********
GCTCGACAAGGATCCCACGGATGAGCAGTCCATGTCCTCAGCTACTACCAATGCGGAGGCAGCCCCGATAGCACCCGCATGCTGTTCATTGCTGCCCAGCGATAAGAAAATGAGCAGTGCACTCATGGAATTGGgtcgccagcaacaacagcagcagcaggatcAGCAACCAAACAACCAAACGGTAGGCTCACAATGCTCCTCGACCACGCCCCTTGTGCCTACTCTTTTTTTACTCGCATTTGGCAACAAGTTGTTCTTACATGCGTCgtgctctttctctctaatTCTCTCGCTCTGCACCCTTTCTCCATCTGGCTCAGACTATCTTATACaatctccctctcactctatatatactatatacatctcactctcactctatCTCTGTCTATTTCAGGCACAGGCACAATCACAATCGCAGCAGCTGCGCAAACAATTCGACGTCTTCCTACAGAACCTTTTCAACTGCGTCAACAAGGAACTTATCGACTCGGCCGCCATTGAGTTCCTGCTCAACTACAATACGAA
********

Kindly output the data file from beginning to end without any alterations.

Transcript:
GCTCGACAAGGATCCCACGGATGAGCAGTCCATGTCCTCAGCTACTACCAATGCGGAGGCAGCCCCGATAGCACCCGCATGCTGTTCATTGCTGCCCAGCGATAAGAAAATGAGCAGTGCACTCATGGAATTGGgtcgccagcaacaacagcagcagcaggatcAGCAACCAAACAACCAAACGGTAGGCTCACAATGCTCCTCGACCACGCCCCTTGTGCCTACTCTTTTTTTACTCGCATTTGGCAACAAGTTGTTCTTACATGCGTCgtgctctttctctctaatTCTCTCGCTCTGCACCCTTTCTCCATCTGGCTCAGACTATCTTATACaatctccctctcactctatatatactatatacatctcactctcactctatCTCTGTCTATTTCAGGCACAGGCACAATCACAATCGCAGCAGCTGCGCAAACAATTCGACGTCTTCCTACAGAACCTTTTCAACTGCGTCAACAAGGAACTTATCGACTCGGCCGCCATTGAGTTCCTGCTCAACTACAATACGAA